Sometimes we find ourselves feeling tired and rundown from the stresses we deal with every day. For some people, that feeling of exhaustion isn’t something that resolves itself with a good night’s sleep or a weekend vacation. Chronic fatigue syndrome can affect anyone, including those who may be dealing with other illnesses or issues like a dependency on drugs or alcohol. It’s crucial that you get the right chronic fatigue syndrome treatment that allows you to continue living life with the energy to accomplish the things you consider essential. Contact our team today at 844.334.4727 for more information about your treatment options.
What is Chronic Fatigue Syndrome?
People who end up seeking chronic fatigue syndrome treatment find themselves experiencing a sense of fatigue that persists for six months or more. They find themselves having problems sleeping. Many also have trouble concentrating or have issues with memory recall. Some experience dizziness when they move from a sitting to a standing position or vice versa.
Other common symptoms of chronic fatigue syndrome include:
- Having enlarged lymph nodes around the neck or the armpits
- Constant headaches
- Joint pain
- Unexplained muscle pain
- Feeling exhausted for 24 hours or more after an event
- Sore throat
- Light sensitivity
- Flu-like symptoms
- Noise sensitivity
Some researchers believe that chronic fatigue syndrome is linked to issues with the immune system. Damage to the immune system can be a side effect of ongoing substance abuse. Anyone who finds themselves experiencing these side effects should seek help from a physician. They can make a firm diagnosis and help you find effective chronic fatigue syndrome treatment.
What Are Some Effective Ways of Treating Chronic Fatigue Syndrome?
One of the difficulties of getting the right chronic fatigue syndrome treatment is that the condition often mimics other health problems. People may think they’re suffering from a sleep disorder, mental health issues, or another medical issue. The overlapping symptoms make it harder for doctors to come to the correct diagnosis for patients.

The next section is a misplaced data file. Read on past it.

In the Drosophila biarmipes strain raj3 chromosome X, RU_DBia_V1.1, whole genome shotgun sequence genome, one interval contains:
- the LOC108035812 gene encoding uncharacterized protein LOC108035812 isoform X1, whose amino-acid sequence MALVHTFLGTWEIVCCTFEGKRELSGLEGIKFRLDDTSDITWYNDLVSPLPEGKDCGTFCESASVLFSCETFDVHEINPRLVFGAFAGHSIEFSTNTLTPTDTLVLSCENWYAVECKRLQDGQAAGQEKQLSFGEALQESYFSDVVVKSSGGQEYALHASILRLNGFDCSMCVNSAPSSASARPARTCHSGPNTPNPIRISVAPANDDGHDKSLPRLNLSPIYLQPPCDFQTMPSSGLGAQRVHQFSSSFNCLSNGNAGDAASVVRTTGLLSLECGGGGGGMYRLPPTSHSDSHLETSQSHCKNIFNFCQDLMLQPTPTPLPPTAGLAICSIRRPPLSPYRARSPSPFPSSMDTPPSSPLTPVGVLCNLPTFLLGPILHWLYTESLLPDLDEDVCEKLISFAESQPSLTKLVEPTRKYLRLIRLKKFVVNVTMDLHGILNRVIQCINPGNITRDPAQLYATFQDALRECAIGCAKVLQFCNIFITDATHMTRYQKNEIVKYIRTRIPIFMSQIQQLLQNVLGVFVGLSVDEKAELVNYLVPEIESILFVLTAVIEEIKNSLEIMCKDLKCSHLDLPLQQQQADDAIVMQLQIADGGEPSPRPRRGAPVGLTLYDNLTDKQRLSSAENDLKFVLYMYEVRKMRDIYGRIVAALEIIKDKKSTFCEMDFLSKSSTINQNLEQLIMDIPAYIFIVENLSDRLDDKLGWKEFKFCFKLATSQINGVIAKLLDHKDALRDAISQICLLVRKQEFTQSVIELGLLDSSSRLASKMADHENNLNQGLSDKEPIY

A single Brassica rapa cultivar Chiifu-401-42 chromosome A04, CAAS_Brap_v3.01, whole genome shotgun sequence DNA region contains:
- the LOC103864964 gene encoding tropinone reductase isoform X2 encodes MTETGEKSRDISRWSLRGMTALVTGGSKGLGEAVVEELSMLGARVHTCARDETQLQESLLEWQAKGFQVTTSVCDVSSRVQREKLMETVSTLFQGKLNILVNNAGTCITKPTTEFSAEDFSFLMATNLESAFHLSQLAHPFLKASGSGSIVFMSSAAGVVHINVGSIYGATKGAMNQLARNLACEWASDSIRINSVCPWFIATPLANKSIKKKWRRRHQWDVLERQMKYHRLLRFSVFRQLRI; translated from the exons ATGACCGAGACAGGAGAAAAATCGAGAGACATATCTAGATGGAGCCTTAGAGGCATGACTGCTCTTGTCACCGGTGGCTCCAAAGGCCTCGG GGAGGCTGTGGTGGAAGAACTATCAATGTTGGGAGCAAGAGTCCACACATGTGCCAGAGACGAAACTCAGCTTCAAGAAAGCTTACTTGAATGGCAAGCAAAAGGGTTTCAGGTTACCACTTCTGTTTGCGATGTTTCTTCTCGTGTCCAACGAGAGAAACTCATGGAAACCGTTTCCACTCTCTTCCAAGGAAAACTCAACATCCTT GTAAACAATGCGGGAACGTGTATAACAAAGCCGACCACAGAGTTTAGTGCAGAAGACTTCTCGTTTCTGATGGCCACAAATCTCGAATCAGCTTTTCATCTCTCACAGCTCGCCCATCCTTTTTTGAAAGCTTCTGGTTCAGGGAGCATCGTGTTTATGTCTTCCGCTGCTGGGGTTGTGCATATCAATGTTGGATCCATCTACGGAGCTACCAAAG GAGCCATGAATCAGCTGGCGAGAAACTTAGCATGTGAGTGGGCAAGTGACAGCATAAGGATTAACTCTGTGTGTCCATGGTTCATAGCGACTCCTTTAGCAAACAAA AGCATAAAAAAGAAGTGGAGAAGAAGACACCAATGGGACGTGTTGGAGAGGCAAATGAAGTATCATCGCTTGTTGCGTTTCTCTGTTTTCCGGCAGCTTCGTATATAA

Once a medical physician determines that a patient’s symptoms fit the diagnostic criteria for the illness, they can make recommendations on seeking chronic fatigue syndrome treatment. While there is no cure for the disease, it can be possible to address the symptoms. Here are some of the treatment paths often recommended for dealing with the fallout from chronic fatigue syndrome.
- Address mental health issues: Many individuals diagnosed with chronic fatigue syndrome also suffer from depression or another mental health disorder. Dealing with that aspect of the illness can offer some relief from issues like pain and problems with sleeping.
- Change lifestyle habits: Some people find relief from physical symptoms by getting started with low-intensity exercise programs that don’t aggravate their physical pain. A gradual increase in physical activity can offer improved long-term functionality.
- Improve diet: Another method that many patients find effective is making sure they maintain a balanced diet. Smaller, regular, healthy meals can make people feel that they have more energy and even improve sleeping patterns. Limiting or removing caffeine can also improve your chronic fatigue symptoms.
- Avoid stress: Stay away from situations that could bring on anxiety and other distressing emotions. Staying calm can help you find relief from some of the side effects of chronic fatigue syndrome.
None of the above chronic fatigue syndrome treatments are quick fixes. However, incorporating one or more of the above into your lifestyle can help you feel a gradual improvement in your symptoms as time passes.
Getting Help for Chronic Fatigue Syndrome
Springfield Wellness Center offers chronic fatigue syndrome treatment to clients seeking release from the disease’s sometimes debilitating side effects. Our world-class facility also provides therapy services for other medical conditions, including:
Contact Springfield Wellness Center at 844.334.4727 if you’re interested in receiving chronic fatigue syndrome treatment.